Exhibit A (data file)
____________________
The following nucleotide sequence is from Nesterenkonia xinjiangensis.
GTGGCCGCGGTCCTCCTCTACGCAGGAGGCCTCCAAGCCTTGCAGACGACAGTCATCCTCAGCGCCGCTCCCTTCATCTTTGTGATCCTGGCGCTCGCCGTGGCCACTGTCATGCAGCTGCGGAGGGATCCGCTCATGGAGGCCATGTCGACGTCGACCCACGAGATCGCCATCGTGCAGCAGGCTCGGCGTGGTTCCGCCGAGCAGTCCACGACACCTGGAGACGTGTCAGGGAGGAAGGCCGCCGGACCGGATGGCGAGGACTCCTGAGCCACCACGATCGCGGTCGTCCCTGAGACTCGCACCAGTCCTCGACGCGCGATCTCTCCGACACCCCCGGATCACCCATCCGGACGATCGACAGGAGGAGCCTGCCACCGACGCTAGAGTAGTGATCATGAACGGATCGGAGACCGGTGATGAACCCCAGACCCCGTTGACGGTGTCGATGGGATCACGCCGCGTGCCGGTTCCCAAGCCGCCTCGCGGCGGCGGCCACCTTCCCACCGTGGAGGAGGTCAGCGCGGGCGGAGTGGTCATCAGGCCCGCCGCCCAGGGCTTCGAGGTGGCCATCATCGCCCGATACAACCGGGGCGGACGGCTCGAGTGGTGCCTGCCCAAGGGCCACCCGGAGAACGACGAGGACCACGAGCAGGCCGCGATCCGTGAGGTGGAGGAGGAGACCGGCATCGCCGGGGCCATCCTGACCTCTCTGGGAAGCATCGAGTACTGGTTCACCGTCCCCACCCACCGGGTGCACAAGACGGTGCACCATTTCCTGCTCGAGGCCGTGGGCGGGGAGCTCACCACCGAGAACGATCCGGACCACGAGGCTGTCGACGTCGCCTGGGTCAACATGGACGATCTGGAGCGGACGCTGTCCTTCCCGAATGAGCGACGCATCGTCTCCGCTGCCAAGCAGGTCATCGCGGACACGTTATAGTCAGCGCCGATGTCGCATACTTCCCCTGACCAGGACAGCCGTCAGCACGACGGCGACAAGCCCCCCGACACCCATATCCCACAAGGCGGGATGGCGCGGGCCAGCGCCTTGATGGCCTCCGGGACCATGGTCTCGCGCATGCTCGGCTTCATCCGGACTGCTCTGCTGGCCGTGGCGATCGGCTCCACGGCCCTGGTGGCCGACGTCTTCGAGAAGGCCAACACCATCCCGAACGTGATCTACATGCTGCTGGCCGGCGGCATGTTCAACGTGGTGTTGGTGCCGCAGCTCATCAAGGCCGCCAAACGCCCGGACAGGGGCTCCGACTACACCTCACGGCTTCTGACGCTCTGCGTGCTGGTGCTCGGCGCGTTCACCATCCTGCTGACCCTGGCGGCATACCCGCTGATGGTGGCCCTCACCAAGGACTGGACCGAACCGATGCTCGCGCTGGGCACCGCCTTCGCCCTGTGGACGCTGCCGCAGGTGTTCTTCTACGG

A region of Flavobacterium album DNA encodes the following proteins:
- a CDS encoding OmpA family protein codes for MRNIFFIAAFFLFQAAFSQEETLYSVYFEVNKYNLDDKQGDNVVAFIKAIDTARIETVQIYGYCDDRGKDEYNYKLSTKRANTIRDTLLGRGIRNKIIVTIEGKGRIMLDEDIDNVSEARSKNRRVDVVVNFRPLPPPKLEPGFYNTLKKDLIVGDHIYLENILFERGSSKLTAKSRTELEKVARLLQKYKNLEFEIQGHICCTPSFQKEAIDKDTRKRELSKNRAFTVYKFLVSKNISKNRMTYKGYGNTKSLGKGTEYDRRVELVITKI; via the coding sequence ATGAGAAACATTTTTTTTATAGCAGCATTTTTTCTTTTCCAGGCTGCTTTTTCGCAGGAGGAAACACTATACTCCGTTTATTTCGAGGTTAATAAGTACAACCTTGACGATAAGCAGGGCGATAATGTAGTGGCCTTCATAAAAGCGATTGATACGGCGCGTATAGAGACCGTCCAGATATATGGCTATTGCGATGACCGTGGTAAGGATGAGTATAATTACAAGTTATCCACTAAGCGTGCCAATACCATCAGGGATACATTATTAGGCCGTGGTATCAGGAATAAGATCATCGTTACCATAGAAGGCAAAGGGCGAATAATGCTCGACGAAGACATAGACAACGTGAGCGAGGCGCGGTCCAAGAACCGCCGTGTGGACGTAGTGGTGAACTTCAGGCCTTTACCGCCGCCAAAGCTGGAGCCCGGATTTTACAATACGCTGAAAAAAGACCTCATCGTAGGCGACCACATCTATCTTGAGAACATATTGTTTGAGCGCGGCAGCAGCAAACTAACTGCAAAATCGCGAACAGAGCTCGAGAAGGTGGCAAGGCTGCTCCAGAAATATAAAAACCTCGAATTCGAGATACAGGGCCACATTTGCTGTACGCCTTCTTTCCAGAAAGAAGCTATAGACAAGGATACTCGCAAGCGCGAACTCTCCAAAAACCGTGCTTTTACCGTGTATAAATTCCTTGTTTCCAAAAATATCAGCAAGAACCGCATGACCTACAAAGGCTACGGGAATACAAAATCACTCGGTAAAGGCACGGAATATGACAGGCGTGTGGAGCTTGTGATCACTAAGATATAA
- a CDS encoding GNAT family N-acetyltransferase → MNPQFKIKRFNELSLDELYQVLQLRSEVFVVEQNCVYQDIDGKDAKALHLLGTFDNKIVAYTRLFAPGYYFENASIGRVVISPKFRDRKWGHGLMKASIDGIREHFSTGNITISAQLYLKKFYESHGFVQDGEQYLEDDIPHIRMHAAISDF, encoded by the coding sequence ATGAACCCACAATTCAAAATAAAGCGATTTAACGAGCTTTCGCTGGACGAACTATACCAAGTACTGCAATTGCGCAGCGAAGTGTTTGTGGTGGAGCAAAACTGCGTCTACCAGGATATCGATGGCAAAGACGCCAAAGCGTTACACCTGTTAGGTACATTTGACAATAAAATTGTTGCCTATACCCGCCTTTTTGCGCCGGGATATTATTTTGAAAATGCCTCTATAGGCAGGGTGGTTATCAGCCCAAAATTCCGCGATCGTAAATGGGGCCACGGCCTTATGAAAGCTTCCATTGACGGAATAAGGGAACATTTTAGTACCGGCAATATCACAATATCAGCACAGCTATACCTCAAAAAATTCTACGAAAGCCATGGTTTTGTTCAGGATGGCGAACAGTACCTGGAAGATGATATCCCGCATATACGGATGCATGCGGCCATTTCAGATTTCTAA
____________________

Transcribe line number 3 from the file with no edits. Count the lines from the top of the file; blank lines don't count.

A region of Flavobacterium album DNA encodes the following proteins: